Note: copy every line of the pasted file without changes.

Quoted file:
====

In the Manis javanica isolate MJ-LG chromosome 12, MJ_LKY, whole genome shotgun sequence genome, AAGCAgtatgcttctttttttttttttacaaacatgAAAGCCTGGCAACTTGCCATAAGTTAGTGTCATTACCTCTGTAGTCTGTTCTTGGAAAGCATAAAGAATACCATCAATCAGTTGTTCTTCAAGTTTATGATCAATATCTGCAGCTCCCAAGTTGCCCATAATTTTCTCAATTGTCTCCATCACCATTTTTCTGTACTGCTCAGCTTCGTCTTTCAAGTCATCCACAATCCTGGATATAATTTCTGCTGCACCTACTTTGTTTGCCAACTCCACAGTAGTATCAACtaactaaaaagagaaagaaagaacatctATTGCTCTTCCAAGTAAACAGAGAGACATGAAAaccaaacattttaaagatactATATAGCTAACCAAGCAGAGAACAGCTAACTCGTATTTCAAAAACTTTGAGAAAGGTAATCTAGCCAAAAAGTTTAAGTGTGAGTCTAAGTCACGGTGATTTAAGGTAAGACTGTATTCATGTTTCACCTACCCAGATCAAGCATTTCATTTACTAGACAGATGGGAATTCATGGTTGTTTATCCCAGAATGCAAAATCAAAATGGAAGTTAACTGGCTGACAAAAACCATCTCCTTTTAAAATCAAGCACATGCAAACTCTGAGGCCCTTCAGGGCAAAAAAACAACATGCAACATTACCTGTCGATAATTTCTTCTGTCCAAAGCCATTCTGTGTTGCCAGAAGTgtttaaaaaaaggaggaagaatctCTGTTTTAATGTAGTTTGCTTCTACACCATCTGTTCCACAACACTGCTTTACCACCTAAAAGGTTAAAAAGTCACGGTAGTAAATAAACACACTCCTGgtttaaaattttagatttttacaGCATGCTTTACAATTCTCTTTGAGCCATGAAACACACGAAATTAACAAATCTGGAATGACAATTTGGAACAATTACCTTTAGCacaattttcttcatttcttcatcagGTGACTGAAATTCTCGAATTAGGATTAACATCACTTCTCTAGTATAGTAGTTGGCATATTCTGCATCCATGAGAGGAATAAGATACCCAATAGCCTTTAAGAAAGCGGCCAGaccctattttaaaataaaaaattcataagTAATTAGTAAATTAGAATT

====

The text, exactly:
In the Manis javanica isolate MJ-LG chromosome 12, MJ_LKY, whole genome shotgun sequence genome, AAGCAgtatgcttctttttttttttttacaaacatgAAAGCCTGGCAACTTGCCATAAGTTAGTGTCATTACCTCTGTAGTCTGTTCTTGGAAAGCATAAAGAATACCATCAATCAGTTGTTCTTCAAGTTTATGATCAATATCTGCAGCTCCCAAGTTGCCCATAATTTTCTCAATTGTCTCCATCACCATTTTTCTGTACTGCTCAGCTTCGTCTTTCAAGTCATCCACAATCCTGGATATAATTTCTGCTGCACCTACTTTGTTTGCCAACTCCACAGTAGTATCAACtaactaaaaagagaaagaaagaacatctATTGCTCTTCCAAGTAAACAGAGAGACATGAAAaccaaacattttaaagatactATATAGCTAACCAAGCAGAGAACAGCTAACTCGTATTTCAAAAACTTTGAGAAAGGTAATCTAGCCAAAAAGTTTAAGTGTGAGTCTAAGTCACGGTGATTTAAGGTAAGACTGTATTCATGTTTCACCTACCCAGATCAAGCATTTCATTTACTAGACAGATGGGAATTCATGGTTGTTTATCCCAGAATGCAAAATCAAAATGGAAGTTAACTGGCTGACAAAAACCATCTCCTTTTAAAATCAAGCACATGCAAACTCTGAGGCCCTTCAGGGCAAAAAAACAACATGCAACATTACCTGTCGATAATTTCTTCTGTCCAAAGCCATTCTGTGTTGCCAGAAGTgtttaaaaaaaggaggaagaatctCTGTTTTAATGTAGTTTGCTTCTACACCATCTGTTCCACAACACTGCTTTACCACCTAAAAGGTTAAAAAGTCACGGTAGTAAATAAACACACTCCTGgtttaaaattttagatttttacaGCATGCTTTACAATTCTCTTTGAGCCATGAAACACACGAAATTAACAAATCTGGAATGACAATTTGGAACAATTACCTTTAGCacaattttcttcatttcttcatcagGTGACTGAAATTCTCGAATTAGGATTAACATCACTTCTCTAGTATAGTAGTTGGCATATTCTGCATCCATGAGAGGAATAAGATACCCAATAGCCTTTAAGAAAGCGGCCAGaccctattttaaaataaaaaattcataagTAATTAGTAAATTAGAATT